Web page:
The Biddlecom Residence
614 N. Genesee Street
Landmarked March 21, 2011
Built in 1872, the Biddlecom Residence at 614 N. Genesee is an excellent example of the Italianate style which dominated American house construction at that time and was popular in Waukegan from about 1870 to 1890. The Biddlecom House epitomizes the Italianate style with its low-pitched, heavily bracketed roof, square tower, and arched windows.
On the east, south, and north façades the roofline is low-pitched and hipped. The rear of the house is gabled on the north end of the west façade and a shed roof covers the south end of the west façade over the back porch. The sunroom on the south façade has a mansard style roof with fish-scale patterned wooden shingles. The wide overhanging eaves are supported throughout by large ornate brackets, many with intaglio carved designs.
The primary (east) façade of the house is dominated by a three-story square tower. The tower's new roof, installed in 2006, is a replacement for the original, which blew off in the 1930's. The new tower roof is a metal replica with decorative trim and three oculus windows, each above a slight gable on the three visible sides of the tower. The tower's mansard is covered with fish-scale patterned wooden shingles to match those on the south-facing sunroom mansard.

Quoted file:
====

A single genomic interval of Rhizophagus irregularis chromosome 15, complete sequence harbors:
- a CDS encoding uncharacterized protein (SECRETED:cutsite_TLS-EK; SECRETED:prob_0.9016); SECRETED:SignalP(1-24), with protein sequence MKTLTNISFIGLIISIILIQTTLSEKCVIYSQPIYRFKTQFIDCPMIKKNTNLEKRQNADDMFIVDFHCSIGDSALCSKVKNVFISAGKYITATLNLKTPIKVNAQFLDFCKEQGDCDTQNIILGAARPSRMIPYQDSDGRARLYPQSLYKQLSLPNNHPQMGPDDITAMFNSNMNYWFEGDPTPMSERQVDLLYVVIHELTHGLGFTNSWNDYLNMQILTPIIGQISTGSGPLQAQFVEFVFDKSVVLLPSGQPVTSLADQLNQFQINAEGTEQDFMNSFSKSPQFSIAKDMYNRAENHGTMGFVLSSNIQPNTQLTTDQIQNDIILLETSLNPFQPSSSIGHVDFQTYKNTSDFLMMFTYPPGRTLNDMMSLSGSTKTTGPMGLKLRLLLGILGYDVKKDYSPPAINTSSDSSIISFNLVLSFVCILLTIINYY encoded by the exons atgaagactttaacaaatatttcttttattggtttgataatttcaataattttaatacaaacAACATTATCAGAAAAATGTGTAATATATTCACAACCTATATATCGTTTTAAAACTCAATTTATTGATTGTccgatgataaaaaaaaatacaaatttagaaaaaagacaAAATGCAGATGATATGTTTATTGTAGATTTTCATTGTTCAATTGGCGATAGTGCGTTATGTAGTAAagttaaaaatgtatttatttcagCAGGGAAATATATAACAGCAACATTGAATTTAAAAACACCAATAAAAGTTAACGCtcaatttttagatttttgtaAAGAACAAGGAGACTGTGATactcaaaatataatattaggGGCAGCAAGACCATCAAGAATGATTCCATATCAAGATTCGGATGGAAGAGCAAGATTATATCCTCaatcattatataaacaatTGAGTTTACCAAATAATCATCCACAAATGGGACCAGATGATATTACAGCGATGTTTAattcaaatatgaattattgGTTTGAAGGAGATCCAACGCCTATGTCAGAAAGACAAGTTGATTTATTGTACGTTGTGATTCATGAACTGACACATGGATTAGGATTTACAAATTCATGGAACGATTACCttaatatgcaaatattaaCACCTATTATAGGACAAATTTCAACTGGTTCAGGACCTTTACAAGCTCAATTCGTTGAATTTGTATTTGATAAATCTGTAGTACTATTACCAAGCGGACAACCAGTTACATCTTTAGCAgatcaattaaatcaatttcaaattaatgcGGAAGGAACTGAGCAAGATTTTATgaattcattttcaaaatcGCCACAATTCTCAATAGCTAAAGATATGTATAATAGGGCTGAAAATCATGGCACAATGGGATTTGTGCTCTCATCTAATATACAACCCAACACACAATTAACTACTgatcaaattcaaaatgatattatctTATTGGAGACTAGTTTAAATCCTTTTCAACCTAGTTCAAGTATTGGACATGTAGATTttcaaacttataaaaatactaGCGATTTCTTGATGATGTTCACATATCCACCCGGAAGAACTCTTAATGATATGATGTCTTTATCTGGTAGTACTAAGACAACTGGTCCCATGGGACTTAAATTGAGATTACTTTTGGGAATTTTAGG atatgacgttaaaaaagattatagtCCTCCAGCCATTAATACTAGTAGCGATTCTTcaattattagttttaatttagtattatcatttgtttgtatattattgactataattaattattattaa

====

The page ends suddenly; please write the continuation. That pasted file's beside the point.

Beneath the tower on the primary (east) façade is an elaborate front entry portico with Italianate style columns framing a pair of double doors with glass panels. Surrounding the doors are intaglio designs matching the roof brackets. Above the front portico is a second-story balcony outlined with cast iron cresting. Behind the balcony is a pair of arched windows framed by heavy hood molds.
The more than 40 windows in the Biddlecom House provide the final major Italianate style element. All elevations except the west façade contain the tall, thin, arched windows, topped with arched hood molding. The paired balcony windows on the east façade have an even more elaborate enframement that contains a small round teardrop glass pane at the top.
Between 1890 and 1900, there was an addition to the rear of the house which probably replaced the original kitchen. A canopy over the front door was removed and a huge wrap-around porch was added to the front. This included the current porte cochere on the north façade and ran all the way around to the south side of the house. In the 1930's, the wrap-around porch was replaced and a new canopy put over the front door. This may have been when the south side was enclosed to make a sunroom. In 2000, the pitch of the sunroom roof was changed and fish-scale patterned wooden shingles were installed on its mansard. At that time there was also a restoration of the front porch, installation of roof cresting, and a new back porch built in the Victorian style. In 2006, the tower roof was replaced.
The only other permanent structure on the property is a single-story, wood frame, two-car garage to the rear of the west façade. Like the house, the garage has exterior wood cladding and a low roofline. The garage does not detract from the architectural integrity of the house but it is not part of this nomination.